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[Author's note: In a recent panel discussion, Democracy Collaborative co-founder Gar Alperovitz called for dialogue and debate regarding the pros and cons of the Evergreen model. It's my hope that this blog series will catalyze just such a discussion.  As most all the coverage of Evergreen so far has focused on the model's benefits, I focus here exclusively on what I see as a major drawback.  If something I have to say strikes you as offensive or wrong-headed, please respond in the comments.]

Empowerment and Love 2.                                               

(You won’t make much sense of this valentine blog unless you watch Billie Holiday’s 8-minute performance with a group of the best of jazzmen from the 1950s. Also, pay close attention to a voice over she does that tells you exactly what is coming.)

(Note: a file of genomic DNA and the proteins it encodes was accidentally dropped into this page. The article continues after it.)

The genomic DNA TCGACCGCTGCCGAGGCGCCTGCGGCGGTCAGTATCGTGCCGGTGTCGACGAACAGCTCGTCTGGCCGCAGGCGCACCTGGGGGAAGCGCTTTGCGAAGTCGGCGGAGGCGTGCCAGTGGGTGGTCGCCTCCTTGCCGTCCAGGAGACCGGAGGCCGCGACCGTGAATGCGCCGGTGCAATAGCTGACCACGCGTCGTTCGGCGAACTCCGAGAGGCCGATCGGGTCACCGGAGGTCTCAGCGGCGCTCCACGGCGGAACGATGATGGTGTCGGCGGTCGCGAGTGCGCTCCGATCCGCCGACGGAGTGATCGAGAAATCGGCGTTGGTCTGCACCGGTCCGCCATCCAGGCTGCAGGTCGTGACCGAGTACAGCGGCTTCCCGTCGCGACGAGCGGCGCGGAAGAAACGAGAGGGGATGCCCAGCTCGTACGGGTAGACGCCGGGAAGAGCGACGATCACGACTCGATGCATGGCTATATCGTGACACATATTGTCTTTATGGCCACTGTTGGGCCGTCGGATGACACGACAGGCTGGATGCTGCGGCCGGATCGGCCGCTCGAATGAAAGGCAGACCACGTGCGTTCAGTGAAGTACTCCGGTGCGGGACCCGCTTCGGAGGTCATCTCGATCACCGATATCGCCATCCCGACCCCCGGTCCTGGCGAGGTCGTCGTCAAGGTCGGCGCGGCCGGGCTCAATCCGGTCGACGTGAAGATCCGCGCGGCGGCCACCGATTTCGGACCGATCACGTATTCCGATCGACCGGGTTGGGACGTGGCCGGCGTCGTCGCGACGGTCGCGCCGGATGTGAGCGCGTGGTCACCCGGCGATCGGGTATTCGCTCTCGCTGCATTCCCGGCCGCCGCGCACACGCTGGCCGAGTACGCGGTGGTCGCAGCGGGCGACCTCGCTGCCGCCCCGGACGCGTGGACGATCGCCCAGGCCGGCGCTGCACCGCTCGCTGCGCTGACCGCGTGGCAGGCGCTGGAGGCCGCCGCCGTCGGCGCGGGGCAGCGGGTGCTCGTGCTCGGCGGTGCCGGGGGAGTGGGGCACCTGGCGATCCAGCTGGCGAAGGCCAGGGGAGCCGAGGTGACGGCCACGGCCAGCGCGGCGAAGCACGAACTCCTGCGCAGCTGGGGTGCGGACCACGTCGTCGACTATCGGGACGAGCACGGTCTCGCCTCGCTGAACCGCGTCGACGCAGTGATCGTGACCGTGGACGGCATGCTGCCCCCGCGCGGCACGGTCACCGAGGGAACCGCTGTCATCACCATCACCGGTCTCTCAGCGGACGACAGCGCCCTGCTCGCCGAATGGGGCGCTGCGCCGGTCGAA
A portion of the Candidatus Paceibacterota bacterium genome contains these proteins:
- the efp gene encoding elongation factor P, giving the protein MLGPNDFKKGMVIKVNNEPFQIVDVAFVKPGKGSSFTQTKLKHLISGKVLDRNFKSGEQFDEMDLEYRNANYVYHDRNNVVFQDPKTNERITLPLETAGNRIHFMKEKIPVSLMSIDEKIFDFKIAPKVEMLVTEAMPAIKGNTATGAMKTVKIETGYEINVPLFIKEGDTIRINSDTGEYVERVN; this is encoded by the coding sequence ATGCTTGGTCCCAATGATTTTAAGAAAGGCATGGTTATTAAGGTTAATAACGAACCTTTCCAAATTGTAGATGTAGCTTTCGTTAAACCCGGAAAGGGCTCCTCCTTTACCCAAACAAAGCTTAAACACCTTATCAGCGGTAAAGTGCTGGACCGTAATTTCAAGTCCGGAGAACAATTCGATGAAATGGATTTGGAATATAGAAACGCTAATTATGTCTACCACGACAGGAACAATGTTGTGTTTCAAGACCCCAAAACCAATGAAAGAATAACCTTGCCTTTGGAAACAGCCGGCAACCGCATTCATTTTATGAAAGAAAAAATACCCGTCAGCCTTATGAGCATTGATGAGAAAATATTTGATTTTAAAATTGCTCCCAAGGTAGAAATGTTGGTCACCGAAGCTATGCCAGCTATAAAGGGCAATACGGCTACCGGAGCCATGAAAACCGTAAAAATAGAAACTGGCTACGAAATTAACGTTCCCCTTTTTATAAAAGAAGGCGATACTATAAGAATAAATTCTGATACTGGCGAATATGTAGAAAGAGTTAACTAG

Becoming the Change 5.

This is how I concluded my blog last week on what seems to be the promise of Piketty’s work:

It seems to me that some heavyweight mainstream economic thinking is emerging that might be very supportive co-operative/solidarity and other movements for alternative economics. But that still leaves us with the overarching problem of how do we generate the power to move our movements more dynamically.  

Richard Wolff, a leading economist, and I talked about some realities about worker co-ops yesterday in my book Building Co-operative Power on his weekly radio/television show.

The TV version will appear in NYC on public access television this Tue

Movements Moving Together 18.

In a recent article in the Nation a “socialist feminist,” Lisa Featherstone makes the following statement:

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